In the Community
Meet Cyrus A. Dolph IV: The 2020 Recipient of the Barron F. Black Community Builder AwardNovember 16, 2020
In his profession as a tax attorney, Cyrus A. Dolph IV considers himself a helper, working with clients on business law, estate planning and taxation matters. Really, he’s an architect of philanthropy, assisting generous people in arranging charitable gifts that will forever benefit charitable causes in the region.
The Hampton Roads Community Foundation honored Dolph with the 2020 Barron F. Black Community Builder Award for his longtime service and dedication to philanthropy and the region. The annual award is named for Barron F. Black, founding board chair of the community foundation.
Black, who led the community foundation board from 1950 until he passed away in 1974, was a founder of the Vandeventer Black law firm who inspired his clients to find lasting ways to be generous and benefit their community.
For more than 40 years, Dolph has helped clients start nonprofits as well as create charitable legacies, including through the community foundation.
“At the end of the day, it’s sort of like problem-solving,” Dolph said. “Folks want to accomplish something. There are various ways to get there, and you just sort of try to help them achieve that objective in the most efficient way possible. The community foundation provides such an incredible solution. It’s easy, it’s cost effective, it’s efficient, and it works.”
Before entering the legal profession, Dolph had planned to pursue a career in the U.S. Army, just like his father who was a career Army officer. Dolph graduated from Virginia Military Institute in 1970. Shortly thereafter, he enrolled in the T.C. Williams School of Law at the University of Richmond.
“What interested me the most was tax law,” Dolph said.
From there, he earned a master of law and taxation from the Marshall-Wythe School of Law at the College of William and Mary. Soon after, he began working at law firms and is currently a senior lawyer of Clarke, Dolph, Hull & Brunick, P.L.C. in Virginia Beach.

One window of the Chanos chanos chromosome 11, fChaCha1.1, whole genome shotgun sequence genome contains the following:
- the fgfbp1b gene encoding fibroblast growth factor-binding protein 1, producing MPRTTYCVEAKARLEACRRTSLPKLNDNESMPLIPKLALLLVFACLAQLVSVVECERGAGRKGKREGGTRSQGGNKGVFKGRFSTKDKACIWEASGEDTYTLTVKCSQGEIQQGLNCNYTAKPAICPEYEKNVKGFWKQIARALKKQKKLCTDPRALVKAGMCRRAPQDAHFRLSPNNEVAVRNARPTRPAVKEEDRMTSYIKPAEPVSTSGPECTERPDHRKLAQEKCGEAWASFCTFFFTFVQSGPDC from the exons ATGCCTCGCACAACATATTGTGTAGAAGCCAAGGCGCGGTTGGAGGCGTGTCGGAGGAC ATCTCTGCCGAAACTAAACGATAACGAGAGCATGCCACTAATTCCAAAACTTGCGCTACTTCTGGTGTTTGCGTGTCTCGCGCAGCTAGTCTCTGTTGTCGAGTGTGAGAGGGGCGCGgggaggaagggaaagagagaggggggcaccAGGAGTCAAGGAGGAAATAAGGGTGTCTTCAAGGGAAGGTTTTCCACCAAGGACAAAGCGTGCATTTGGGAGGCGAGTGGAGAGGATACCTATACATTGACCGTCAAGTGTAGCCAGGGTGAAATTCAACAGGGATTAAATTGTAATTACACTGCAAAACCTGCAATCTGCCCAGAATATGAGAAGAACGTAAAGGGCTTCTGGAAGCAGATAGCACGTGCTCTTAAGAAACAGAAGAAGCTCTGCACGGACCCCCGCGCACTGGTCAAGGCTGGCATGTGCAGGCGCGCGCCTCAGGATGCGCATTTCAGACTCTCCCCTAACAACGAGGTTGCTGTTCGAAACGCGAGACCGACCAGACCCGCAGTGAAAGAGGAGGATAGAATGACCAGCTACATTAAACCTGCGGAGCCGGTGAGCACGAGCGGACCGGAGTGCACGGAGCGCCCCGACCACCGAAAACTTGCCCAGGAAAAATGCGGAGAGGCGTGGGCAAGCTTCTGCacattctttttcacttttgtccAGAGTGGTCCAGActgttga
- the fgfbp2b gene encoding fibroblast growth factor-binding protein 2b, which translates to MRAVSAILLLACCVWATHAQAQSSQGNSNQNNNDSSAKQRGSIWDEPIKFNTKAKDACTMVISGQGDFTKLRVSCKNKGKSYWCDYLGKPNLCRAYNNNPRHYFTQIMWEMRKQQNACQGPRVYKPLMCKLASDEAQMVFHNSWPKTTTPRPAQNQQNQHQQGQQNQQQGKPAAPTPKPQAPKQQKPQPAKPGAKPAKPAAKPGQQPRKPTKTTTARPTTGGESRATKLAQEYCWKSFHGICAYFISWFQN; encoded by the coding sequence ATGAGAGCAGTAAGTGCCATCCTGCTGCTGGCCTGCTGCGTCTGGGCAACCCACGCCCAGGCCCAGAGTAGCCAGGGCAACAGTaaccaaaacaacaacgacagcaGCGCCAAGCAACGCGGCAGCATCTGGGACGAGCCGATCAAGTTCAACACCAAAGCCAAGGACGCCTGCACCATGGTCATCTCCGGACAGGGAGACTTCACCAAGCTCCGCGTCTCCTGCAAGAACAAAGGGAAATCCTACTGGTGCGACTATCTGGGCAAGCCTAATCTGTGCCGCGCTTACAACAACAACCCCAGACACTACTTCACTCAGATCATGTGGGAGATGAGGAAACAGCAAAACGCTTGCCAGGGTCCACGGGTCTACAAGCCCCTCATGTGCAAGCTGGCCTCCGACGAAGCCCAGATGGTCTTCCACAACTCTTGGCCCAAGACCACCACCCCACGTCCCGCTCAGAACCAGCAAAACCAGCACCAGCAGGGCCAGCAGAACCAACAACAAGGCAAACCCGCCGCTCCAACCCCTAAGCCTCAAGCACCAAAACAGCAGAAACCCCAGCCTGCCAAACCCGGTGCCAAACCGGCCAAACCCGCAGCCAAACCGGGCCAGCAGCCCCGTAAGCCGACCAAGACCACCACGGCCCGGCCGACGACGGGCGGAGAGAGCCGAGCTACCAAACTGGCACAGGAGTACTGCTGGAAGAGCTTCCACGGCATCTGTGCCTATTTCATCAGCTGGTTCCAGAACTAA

Dolph, a longtime Norfolk resident, also devotes time to his family, church, and the community. He has served as a volunteer U.S. Rowing Referee for several years, serving as a Referee and as the Chief Referee for many local high school and club regattas. He also helped start the Eastern Virginia Scholastic Rowing Association, Inc.
Rowing, he said, is a sport of endurance and teamwork. Youth who participate learn important lessons to carry them throughout school, their careers, and life.
“One of the things that’s given me the most satisfaction is seeing the good it does for the kids,” he said.
Along with the award recognition, Dolph has an opportunity to direct a $5,000 grant to a charity of his choice. He selected ForKids, a nonprofit agency that serves families and children experiencing homelessness in the region.
Dolph said he is concerned about children who face food and housing insecurities, a problem which increased during the COVID-19 pandemic.
“COVID has shone the spotlight on this,” he said. “ForKids just does an absolutely exemplary job of taking on that really important mission.”